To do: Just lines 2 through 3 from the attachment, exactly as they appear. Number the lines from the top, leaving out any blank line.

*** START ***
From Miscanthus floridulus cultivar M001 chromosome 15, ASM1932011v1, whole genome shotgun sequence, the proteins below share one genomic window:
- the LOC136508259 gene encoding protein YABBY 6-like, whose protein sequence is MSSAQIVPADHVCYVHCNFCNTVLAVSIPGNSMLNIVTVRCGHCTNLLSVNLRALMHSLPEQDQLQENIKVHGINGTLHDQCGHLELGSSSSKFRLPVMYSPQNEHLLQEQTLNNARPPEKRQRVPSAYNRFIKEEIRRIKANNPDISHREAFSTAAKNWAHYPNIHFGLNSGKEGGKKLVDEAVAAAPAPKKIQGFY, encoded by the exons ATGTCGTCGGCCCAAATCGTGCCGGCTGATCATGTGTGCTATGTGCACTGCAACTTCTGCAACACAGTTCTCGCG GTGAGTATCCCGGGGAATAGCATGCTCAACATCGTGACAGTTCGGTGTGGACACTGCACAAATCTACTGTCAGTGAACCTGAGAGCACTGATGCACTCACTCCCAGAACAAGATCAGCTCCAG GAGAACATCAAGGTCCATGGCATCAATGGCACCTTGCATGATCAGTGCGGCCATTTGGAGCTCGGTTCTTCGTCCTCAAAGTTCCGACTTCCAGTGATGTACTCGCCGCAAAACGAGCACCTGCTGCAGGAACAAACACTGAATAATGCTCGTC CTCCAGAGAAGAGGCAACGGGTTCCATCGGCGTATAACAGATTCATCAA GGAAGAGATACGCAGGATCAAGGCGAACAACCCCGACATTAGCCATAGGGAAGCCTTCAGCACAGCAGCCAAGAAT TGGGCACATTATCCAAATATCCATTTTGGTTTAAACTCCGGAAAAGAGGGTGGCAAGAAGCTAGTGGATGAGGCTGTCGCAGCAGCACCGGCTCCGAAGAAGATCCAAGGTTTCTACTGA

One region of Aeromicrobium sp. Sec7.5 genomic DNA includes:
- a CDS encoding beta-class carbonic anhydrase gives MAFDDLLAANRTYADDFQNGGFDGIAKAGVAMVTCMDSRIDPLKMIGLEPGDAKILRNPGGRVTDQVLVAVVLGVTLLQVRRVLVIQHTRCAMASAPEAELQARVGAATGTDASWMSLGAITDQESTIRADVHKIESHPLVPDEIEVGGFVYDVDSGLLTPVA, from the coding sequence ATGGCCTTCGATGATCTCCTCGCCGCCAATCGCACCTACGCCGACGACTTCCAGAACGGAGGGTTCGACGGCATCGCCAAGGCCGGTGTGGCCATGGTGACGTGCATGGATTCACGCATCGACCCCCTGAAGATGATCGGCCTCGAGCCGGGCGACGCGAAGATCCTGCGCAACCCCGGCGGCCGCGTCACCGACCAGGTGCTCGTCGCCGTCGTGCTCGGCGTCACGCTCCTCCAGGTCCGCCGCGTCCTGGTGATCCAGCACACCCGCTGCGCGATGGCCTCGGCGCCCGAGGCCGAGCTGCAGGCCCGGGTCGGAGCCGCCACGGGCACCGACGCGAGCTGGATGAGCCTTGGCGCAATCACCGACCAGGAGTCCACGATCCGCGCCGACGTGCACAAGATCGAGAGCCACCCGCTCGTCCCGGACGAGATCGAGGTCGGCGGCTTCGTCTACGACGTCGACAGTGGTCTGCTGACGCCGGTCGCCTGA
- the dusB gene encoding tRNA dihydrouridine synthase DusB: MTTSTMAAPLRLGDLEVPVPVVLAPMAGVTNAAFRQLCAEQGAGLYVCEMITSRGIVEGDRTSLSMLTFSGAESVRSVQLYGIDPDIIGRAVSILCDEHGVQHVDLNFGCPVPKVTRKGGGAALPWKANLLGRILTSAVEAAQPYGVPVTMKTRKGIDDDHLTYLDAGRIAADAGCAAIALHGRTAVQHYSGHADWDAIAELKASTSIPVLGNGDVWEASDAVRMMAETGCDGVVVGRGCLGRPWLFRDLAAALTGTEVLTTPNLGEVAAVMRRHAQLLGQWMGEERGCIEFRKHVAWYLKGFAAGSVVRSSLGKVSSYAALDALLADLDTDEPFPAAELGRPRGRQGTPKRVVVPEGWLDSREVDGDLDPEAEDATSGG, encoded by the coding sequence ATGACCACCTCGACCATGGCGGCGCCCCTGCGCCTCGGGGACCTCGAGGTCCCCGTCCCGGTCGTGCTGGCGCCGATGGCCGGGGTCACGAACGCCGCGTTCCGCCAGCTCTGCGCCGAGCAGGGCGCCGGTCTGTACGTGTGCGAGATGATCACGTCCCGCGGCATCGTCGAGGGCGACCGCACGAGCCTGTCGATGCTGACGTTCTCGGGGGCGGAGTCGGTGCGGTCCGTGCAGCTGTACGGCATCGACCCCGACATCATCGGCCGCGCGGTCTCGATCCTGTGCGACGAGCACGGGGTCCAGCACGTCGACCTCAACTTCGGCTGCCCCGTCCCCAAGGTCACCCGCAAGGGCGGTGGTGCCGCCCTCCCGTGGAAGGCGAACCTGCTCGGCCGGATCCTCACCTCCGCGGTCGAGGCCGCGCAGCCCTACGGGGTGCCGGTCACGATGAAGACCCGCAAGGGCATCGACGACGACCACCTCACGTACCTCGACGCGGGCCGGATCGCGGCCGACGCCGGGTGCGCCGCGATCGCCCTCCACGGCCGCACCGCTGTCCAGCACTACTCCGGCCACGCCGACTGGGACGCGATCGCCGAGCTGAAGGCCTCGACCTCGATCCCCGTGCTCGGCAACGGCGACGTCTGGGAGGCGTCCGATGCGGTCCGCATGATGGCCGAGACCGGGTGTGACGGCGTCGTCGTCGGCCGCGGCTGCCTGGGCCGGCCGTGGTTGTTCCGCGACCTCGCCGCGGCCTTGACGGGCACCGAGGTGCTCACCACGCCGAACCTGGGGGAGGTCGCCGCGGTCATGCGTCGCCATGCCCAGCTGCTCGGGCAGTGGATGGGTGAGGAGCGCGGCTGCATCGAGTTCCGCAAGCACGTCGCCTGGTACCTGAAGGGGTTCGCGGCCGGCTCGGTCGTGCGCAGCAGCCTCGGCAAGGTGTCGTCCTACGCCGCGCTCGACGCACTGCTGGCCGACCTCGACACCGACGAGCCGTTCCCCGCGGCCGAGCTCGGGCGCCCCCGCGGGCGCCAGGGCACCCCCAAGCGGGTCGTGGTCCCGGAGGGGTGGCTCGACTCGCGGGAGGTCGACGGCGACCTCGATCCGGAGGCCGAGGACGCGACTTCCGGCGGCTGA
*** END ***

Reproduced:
- the LOC136508259 gene encoding protein YABBY 6-like, whose protein sequence is MSSAQIVPADHVCYVHCNFCNTVLAVSIPGNSMLNIVTVRCGHCTNLLSVNLRALMHSLPEQDQLQENIKVHGINGTLHDQCGHLELGSSSSKFRLPVMYSPQNEHLLQEQTLNNARPPEKRQRVPSAYNRFIKEEIRRIKANNPDISHREAFSTAAKNWAHYPNIHFGLNSGKEGGKKLVDEAVAAAPAPKKIQGFY, encoded by the exons ATGTCGTCGGCCCAAATCGTGCCGGCTGATCATGTGTGCTATGTGCACTGCAACTTCTGCAACACAGTTCTCGCG GTGAGTATCCCGGGGAATAGCATGCTCAACATCGTGACAGTTCGGTGTGGACACTGCACAAATCTACTGTCAGTGAACCTGAGAGCACTGATGCACTCACTCCCAGAACAAGATCAGCTCCAG GAGAACATCAAGGTCCATGGCATCAATGGCACCTTGCATGATCAGTGCGGCCATTTGGAGCTCGGTTCTTCGTCCTCAAAGTTCCGACTTCCAGTGATGTACTCGCCGCAAAACGAGCACCTGCTGCAGGAACAAACACTGAATAATGCTCGTC CTCCAGAGAAGAGGCAACGGGTTCCATCGGCGTATAACAGATTCATCAA GGAAGAGATACGCAGGATCAAGGCGAACAACCCCGACATTAGCCATAGGGAAGCCTTCAGCACAGCAGCCAAGAAT TGGGCACATTATCCAAATATCCATTTTGGTTTAAACTCCGGAAAAGAGGGTGGCAAGAAGCTAGTGGATGAGGCTGTCGCAGCAGCACCGGCTCCGAAGAAGATCCAAGGTTTCTACTGA

One region of Aeromicrobium sp. Sec7.5 genomic DNA includes: